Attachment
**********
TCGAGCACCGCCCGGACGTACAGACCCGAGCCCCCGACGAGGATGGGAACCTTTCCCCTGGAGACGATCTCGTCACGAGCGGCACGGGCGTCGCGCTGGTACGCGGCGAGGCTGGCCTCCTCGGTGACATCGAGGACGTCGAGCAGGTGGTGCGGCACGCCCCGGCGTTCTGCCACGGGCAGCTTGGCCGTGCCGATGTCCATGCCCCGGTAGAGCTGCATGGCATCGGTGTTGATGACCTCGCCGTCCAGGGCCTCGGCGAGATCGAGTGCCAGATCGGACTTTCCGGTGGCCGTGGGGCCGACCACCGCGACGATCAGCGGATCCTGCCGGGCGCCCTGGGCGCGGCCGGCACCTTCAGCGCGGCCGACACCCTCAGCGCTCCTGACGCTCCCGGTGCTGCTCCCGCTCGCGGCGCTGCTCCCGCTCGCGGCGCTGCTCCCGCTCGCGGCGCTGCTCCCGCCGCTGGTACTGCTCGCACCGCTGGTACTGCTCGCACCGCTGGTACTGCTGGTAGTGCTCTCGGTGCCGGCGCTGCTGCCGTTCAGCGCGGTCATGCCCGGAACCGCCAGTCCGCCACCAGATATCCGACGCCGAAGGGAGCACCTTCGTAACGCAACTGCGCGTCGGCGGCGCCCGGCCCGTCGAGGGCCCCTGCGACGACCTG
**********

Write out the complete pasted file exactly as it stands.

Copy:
TCGAGCACCGCCCGGACGTACAGACCCGAGCCCCCGACGAGGATGGGAACCTTTCCCCTGGAGACGATCTCGTCACGAGCGGCACGGGCGTCGCGCTGGTACGCGGCGAGGCTGGCCTCCTCGGTGACATCGAGGACGTCGAGCAGGTGGTGCGGCACGCCCCGGCGTTCTGCCACGGGCAGCTTGGCCGTGCCGATGTCCATGCCCCGGTAGAGCTGCATGGCATCGGTGTTGATGACCTCGCCGTCCAGGGCCTCGGCGAGATCGAGTGCCAGATCGGACTTTCCGGTGGCCGTGGGGCCGACCACCGCGACGATCAGCGGATCCTGCCGGGCGCCCTGGGCGCGGCCGGCACCTTCAGCGCGGCCGACACCCTCAGCGCTCCTGACGCTCCCGGTGCTGCTCCCGCTCGCGGCGCTGCTCCCGCTCGCGGCGCTGCTCCCGCTCGCGGCGCTGCTCCCGCCGCTGGTACTGCTCGCACCGCTGGTACTGCTCGCACCGCTGGTACTGCTGGTAGTGCTCTCGGTGCCGGCGCTGCTGCCGTTCAGCGCGGTCATGCCCGGAACCGCCAGTCCGCCACCAGATATCCGACGCCGAAGGGAGCACCTTCGTAACGCAACTGCGCGTCGGCGGCGCCCGGCCCGTCGAGGGCCCCTGCGACGACCTG